She says, "In other words it is better to sacrifice the patient's health possibly life in order to protect health care providers from discriminatory restrictions than to protect the patient's health at the expense of the health care worker's right to practice his or her profession."
The guideline are on the side of the health care worker, Jagger says. "Although the philosophy underpinning the new guideline remains unchanged, we are in a very different situation today than when the guidelines were first introduced almost 20 years ago," she says. "We have an effective vaccine for hepatitis B, effective treatments for hepatitis C, and effective treatments and post-exposure prophylaxis for HIV."
Health care provider-to-patient transmission of bloodborne pathogens is limited to a narrow scope of health care, Jagger says. "This is an issue affecting surgeons, and only those performing procedures that involve hands in a body cavity in proximity to sharp objects," she says. "We do not need a scattershot policy encompassing all health care workers. This issue needs to be worked out with surgeons."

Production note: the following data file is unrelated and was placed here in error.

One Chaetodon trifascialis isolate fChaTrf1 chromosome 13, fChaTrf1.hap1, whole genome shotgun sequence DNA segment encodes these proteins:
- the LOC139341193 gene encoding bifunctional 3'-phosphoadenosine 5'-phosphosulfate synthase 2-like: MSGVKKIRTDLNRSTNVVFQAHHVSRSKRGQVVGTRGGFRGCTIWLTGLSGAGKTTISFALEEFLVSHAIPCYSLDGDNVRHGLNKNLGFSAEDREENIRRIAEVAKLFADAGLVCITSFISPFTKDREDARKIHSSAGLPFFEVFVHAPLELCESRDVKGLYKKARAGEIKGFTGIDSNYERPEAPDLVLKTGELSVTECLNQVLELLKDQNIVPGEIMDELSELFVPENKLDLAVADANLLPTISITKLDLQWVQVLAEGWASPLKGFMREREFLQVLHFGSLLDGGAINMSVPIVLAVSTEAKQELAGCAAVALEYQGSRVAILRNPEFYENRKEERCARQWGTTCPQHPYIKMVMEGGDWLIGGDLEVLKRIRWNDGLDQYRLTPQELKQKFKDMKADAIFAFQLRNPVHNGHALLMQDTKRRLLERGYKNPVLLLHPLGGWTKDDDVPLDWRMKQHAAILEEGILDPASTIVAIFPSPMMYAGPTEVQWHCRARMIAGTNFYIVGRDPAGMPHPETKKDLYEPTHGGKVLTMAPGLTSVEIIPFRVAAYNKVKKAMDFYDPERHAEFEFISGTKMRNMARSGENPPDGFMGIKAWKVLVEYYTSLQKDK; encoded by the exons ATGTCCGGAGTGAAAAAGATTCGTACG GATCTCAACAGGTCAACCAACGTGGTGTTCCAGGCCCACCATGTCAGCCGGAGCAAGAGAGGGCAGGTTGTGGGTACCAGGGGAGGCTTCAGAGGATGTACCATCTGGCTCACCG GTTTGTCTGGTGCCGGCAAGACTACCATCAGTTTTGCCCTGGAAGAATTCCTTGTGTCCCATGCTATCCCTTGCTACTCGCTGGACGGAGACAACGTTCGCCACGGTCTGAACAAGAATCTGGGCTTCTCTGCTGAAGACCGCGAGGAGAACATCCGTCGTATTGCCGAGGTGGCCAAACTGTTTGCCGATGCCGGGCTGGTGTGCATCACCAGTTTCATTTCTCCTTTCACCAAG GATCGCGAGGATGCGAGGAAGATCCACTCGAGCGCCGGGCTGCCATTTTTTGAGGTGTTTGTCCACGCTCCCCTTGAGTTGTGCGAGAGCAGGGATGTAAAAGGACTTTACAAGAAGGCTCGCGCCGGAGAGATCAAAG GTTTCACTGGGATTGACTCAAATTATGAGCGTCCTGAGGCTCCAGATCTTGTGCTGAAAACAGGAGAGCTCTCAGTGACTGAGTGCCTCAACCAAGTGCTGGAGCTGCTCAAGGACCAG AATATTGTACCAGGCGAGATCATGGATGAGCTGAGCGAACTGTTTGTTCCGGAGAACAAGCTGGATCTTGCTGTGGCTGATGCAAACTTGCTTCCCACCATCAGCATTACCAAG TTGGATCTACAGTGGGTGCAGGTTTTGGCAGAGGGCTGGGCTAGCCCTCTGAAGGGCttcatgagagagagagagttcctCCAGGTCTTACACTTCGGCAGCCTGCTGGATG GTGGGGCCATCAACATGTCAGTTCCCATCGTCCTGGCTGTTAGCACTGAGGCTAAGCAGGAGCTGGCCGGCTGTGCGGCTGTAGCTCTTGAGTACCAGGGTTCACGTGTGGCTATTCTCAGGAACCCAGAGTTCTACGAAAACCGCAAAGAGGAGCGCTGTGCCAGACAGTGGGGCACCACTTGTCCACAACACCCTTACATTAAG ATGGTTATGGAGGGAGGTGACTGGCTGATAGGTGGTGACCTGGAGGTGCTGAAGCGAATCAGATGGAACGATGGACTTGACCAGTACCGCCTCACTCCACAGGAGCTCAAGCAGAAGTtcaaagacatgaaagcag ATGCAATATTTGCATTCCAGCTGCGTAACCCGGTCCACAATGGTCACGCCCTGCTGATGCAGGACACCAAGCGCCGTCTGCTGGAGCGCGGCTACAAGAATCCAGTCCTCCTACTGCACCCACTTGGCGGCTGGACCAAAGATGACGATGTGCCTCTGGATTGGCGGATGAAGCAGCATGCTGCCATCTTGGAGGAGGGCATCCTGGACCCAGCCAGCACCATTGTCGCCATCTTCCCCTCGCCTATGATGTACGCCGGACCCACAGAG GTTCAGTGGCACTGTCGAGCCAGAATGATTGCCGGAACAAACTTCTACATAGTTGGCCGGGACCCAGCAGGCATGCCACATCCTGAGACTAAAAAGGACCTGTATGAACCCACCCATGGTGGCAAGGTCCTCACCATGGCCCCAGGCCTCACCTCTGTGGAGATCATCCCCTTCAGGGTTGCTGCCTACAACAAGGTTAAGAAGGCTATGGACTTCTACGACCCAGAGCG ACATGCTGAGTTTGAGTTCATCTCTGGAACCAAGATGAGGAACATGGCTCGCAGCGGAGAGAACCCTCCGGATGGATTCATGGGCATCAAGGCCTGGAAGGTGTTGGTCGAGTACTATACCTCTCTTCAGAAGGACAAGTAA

It is in surgeons' best interest to know their bloodborne pathogen status, "although some may still need to be convinced of that," Jagger says.
Scientific and medical advances have not yet been fully incorporated into policies, she says. "We have the knowledge and resources to create new policies that are not based on a choice of whom to sacrifice, whom to protect," Jagger says. "There is no time like the present for surgeons to engage in this discussion and put forward some enlightened policy proposals that protect their patients as well as their own interests. I believe they are up to the challenge, and the goal is within reach."